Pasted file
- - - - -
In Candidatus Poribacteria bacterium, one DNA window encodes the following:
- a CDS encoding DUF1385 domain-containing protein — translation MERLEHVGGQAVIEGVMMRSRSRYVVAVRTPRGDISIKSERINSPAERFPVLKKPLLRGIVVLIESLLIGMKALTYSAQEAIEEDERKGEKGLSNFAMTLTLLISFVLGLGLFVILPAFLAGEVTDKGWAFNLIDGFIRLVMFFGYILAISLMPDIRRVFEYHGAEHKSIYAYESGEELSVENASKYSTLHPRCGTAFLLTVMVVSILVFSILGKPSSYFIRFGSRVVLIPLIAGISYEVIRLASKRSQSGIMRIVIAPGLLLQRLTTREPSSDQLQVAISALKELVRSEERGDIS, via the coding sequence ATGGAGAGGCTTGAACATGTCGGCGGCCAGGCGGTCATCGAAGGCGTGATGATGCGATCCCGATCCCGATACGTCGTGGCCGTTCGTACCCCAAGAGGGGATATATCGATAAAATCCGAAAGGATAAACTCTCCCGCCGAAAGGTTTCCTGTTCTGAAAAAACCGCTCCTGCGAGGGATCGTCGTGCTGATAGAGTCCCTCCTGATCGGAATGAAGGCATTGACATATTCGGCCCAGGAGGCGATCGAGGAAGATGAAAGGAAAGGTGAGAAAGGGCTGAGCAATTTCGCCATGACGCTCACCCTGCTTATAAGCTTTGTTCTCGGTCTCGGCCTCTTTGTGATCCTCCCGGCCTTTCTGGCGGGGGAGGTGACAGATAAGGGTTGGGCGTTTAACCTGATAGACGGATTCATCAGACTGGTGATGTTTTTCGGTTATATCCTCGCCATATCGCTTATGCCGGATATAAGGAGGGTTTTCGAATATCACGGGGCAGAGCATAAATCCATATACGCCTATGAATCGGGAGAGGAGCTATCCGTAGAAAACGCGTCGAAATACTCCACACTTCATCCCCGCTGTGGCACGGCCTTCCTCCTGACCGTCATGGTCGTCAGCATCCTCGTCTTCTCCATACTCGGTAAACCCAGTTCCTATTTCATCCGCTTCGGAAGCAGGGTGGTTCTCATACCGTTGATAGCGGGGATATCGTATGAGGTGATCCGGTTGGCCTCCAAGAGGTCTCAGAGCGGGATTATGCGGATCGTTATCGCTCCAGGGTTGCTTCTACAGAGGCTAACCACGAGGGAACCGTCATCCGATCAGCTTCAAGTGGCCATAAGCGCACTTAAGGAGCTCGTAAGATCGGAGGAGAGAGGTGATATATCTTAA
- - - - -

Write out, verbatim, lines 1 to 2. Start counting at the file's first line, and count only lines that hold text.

In Candidatus Poribacteria bacterium, one DNA window encodes the following:
- a CDS encoding DUF1385 domain-containing protein — translation MERLEHVGGQAVIEGVMMRSRSRYVVAVRTPRGDISIKSERINSPAERFPVLKKPLLRGIVVLIESLLIGMKALTYSAQEAIEEDERKGEKGLSNFAMTLTLLISFVLGLGLFVILPAFLAGEVTDKGWAFNLIDGFIRLVMFFGYILAISLMPDIRRVFEYHGAEHKSIYAYESGEELSVENASKYSTLHPRCGTAFLLTVMVVSILVFSILGKPSSYFIRFGSRVVLIPLIAGISYEVIRLASKRSQSGIMRIVIAPGLLLQRLTTREPSSDQLQVAISALKELVRSEERGDIS, via the coding sequence ATGGAGAGGCTTGAACATGTCGGCGGCCAGGCGGTCATCGAAGGCGTGATGATGCGATCCCGATCCCGATACGTCGTGGCCGTTCGTACCCCAAGAGGGGATATATCGATAAAATCCGAAAGGATAAACTCTCCCGCCGAAAGGTTTCCTGTTCTGAAAAAACCGCTCCTGCGAGGGATCGTCGTGCTGATAGAGTCCCTCCTGATCGGAATGAAGGCATTGACATATTCGGCCCAGGAGGCGATCGAGGAAGATGAAAGGAAAGGTGAGAAAGGGCTGAGCAATTTCGCCATGACGCTCACCCTGCTTATAAGCTTTGTTCTCGGTCTCGGCCTCTTTGTGATCCTCCCGGCCTTTCTGGCGGGGGAGGTGACAGATAAGGGTTGGGCGTTTAACCTGATAGACGGATTCATCAGACTGGTGATGTTTTTCGGTTATATCCTCGCCATATCGCTTATGCCGGATATAAGGAGGGTTTTCGAATATCACGGGGCAGAGCATAAATCCATATACGCCTATGAATCGGGAGAGGAGCTATCCGTAGAAAACGCGTCGAAATACTCCACACTTCATCCCCGCTGTGGCACGGCCTTCCTCCTGACCGTCATGGTCGTCAGCATCCTCGTCTTCTCCATACTCGGTAAACCCAGTTCCTATTTCATCCGCTTCGGAAGCAGGGTGGTTCTCATACCGTTGATAGCGGGGATATCGTATGAGGTGATCCGGTTGGCCTCCAAGAGGTCTCAGAGCGGGATTATGCGGATCGTTATCGCTCCAGGGTTGCTTCTACAGAGGCTAACCACGAGGGAACCGTCATCCGATCAGCTTCAAGTGGCCATAAGCGCACTTAAGGAGCTCGTAAGATCGGAGGAGAGAGGTGATATATCTTAA